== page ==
Metabolic Expenditure in Pregnant Women Enrolled in a Randomized Study of Walking
Creators:Lorenzen, Hannah M.
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Publisher:The Ohio State University
Series/Report no.:The Ohio State University. College of Nursing Honors Theses; 2014
Preeclampsia is a disorder that occurs in 5-8% of pregnancies. What begins as elevated blood pressure and proteinuria can threaten the lives of both mother and fetus in the absence of treatment. Although the specific cause of preeclampsia is unknown, maternal risk factors for developing the condition include obesity, preexisting high blood pressure, diabetes, and endothelial dysfunction, among others (Preeclampsia Foundation, 2013). Interventions that decrease the incidence of preeclampsia and remain appropriate for the physiologic changes in pregnancy and the well-being of the fetus are needed. The purpose of this study was to assess the self-reported physical activity of pregnant women who enrolled in a randomized trial of a walking intervention. Women (n=123) who were enrolled in the study entitled “Exercise Intervention to Reduce Recurrent Preeclampsia” (R01 NR05375) had a history of preeclampsia, were sedentary, and were motivated to enter an intervention to reduce the likelihood of the recurrence of preeclampsia. Informed consent was administered and the participating women were randomized, resulting in 61 women in the attention control group and 62 women in the walking intervention group. Participants were 28.6 ± 5.25 (mean ± SD) years of age and were enrolled in the study at an average gestational age of 15.96 ± 3.02 weeks. The racial distribution of the sample was 19.5% African-American and 79.7% Caucasian. Participants completed the Paffenbarger Physical Activity Questionnaire at three time points during their pregnancy to assess activity. Data were calculated as metabolic equivalents (METs), an expression of energy expenditure. Although both study groups has similar METs per 24 hours at each measurement, participants in the walking intervention did reduce light activity and increase higher levels of activity as compared to women in the attention control group.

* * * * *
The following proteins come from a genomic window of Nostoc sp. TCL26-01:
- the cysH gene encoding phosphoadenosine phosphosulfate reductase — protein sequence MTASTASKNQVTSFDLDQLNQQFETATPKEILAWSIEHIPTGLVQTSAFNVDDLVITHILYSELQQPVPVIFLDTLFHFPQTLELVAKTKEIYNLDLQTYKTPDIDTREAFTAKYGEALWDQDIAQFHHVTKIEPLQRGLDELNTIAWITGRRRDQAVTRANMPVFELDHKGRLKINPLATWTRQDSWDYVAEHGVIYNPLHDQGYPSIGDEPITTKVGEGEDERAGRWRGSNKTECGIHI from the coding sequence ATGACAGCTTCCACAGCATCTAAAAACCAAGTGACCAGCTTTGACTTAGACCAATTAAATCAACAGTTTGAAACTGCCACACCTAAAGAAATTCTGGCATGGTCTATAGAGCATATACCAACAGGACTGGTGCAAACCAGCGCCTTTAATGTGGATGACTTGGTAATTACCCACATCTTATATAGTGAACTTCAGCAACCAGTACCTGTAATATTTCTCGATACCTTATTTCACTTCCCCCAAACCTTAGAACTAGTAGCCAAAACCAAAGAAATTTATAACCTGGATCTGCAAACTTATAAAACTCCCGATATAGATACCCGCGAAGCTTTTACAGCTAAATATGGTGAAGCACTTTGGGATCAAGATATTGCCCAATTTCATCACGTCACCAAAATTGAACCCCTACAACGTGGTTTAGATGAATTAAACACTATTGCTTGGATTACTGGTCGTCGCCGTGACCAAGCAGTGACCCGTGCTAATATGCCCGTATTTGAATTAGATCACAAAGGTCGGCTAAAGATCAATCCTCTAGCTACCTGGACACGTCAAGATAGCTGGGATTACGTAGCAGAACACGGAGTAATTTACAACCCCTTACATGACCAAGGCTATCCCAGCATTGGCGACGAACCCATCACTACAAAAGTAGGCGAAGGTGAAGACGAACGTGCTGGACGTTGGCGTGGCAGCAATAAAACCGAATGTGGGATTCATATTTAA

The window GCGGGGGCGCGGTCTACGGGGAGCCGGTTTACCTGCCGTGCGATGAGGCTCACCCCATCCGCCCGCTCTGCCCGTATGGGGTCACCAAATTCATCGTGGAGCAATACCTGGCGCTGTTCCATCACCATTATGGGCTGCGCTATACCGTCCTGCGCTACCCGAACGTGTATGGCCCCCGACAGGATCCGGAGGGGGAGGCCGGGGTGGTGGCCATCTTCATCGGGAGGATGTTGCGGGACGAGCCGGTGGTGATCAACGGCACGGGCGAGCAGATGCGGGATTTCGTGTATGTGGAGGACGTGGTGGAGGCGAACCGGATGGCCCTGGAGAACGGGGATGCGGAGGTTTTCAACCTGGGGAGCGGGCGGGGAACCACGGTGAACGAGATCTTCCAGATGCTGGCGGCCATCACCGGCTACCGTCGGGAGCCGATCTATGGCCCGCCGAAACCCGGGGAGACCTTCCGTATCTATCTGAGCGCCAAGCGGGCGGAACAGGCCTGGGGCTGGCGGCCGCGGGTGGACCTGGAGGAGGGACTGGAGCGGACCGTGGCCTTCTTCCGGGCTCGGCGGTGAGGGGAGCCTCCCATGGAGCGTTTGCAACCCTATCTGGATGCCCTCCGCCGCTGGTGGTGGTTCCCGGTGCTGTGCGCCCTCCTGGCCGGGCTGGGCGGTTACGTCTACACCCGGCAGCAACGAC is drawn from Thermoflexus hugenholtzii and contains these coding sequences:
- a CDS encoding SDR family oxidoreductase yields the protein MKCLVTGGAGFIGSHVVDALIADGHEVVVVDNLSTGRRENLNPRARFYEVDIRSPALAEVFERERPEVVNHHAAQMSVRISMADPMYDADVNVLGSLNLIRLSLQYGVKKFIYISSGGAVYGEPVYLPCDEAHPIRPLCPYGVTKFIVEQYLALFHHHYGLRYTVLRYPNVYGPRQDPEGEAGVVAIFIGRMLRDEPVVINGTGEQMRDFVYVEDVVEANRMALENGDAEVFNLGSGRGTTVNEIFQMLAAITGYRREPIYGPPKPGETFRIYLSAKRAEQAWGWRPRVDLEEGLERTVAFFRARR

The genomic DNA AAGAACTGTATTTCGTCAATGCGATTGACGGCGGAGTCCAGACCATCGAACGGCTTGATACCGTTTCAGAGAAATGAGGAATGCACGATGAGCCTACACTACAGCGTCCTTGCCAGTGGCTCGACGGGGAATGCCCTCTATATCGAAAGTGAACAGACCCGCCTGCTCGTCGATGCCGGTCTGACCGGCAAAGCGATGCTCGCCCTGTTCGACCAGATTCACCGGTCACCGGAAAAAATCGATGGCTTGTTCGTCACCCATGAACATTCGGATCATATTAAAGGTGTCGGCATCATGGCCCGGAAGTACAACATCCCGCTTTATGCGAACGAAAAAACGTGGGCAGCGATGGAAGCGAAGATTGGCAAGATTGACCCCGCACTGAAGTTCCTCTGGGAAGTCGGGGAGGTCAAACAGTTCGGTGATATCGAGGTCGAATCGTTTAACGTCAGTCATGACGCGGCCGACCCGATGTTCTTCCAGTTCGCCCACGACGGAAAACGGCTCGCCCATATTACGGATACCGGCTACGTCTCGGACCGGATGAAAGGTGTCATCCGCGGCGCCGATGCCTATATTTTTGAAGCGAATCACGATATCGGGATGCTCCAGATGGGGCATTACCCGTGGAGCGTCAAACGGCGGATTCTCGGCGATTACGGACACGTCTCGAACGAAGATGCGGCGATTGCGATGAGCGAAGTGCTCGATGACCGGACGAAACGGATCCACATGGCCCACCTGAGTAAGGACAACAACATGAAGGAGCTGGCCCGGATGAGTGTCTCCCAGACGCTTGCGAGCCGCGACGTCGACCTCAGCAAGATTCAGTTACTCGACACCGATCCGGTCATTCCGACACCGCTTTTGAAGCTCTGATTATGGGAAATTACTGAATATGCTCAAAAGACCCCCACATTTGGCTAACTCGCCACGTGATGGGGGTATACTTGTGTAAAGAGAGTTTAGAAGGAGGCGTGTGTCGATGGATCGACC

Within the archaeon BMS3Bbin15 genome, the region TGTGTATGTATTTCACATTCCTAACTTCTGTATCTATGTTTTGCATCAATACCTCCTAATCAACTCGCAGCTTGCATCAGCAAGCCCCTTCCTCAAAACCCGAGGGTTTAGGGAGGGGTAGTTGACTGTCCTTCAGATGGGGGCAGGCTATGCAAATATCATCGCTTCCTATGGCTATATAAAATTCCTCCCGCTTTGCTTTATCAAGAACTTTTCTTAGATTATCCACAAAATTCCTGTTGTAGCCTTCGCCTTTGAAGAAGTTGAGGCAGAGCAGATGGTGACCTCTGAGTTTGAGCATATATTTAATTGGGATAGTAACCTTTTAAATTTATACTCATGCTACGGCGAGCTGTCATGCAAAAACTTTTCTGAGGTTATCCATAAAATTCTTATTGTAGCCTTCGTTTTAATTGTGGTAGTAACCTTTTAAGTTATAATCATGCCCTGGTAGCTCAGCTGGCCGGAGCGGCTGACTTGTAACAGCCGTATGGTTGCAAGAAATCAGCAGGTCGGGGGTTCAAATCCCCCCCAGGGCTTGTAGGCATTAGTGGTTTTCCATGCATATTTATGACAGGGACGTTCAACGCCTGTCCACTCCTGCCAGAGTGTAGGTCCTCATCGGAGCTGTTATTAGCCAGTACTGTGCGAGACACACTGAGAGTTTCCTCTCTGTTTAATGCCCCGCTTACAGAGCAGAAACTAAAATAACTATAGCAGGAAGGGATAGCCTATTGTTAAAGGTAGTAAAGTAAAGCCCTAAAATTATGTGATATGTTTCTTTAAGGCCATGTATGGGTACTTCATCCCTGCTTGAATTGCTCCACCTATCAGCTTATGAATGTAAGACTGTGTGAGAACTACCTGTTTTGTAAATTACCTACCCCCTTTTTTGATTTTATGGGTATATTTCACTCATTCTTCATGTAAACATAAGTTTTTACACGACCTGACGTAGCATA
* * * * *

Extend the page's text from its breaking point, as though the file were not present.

Academic Major: Nursing
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